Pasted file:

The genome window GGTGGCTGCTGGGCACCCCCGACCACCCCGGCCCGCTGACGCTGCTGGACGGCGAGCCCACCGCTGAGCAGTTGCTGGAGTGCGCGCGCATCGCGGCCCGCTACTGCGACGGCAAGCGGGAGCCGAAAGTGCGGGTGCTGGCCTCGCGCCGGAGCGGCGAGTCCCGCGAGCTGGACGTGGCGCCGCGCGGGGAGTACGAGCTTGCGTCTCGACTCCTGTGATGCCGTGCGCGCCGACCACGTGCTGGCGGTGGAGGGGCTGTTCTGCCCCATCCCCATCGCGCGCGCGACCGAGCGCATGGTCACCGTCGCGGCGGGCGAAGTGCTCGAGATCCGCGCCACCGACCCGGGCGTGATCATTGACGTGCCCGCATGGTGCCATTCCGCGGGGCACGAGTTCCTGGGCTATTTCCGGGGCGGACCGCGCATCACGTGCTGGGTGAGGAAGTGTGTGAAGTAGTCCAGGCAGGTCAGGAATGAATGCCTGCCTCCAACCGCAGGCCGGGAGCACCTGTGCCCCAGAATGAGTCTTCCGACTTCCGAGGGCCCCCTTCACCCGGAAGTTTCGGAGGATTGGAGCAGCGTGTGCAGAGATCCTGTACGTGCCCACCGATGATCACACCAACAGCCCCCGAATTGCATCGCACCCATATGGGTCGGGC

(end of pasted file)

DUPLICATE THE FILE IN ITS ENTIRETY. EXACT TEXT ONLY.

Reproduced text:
The genome window GGTGGCTGCTGGGCACCCCCGACCACCCCGGCCCGCTGACGCTGCTGGACGGCGAGCCCACCGCTGAGCAGTTGCTGGAGTGCGCGCGCATCGCGGCCCGCTACTGCGACGGCAAGCGGGAGCCGAAAGTGCGGGTGCTGGCCTCGCGCCGGAGCGGCGAGTCCCGCGAGCTGGACGTGGCGCCGCGCGGGGAGTACGAGCTTGCGTCTCGACTCCTGTGATGCCGTGCGCGCCGACCACGTGCTGGCGGTGGAGGGGCTGTTCTGCCCCATCCCCATCGCGCGCGCGACCGAGCGCATGGTCACCGTCGCGGCGGGCGAAGTGCTCGAGATCCGCGCCACCGACCCGGGCGTGATCATTGACGTGCCCGCATGGTGCCATTCCGCGGGGCACGAGTTCCTGGGCTATTTCCGGGGCGGACCGCGCATCACGTGCTGGGTGAGGAAGTGTGTGAAGTAGTCCAGGCAGGTCAGGAATGAATGCCTGCCTCCAACCGCAGGCCGGGAGCACCTGTGCCCCAGAATGAGTCTTCCGACTTCCGAGGGCCCCCTTCACCCGGAAGTTTCGGAGGATTGGAGCAGCGTGTGCAGAGATCCTGTACGTGCCCACCGATGATCACACCAACAGCCCCCGAATTGCATCGCACCCATATGGGTCGGGC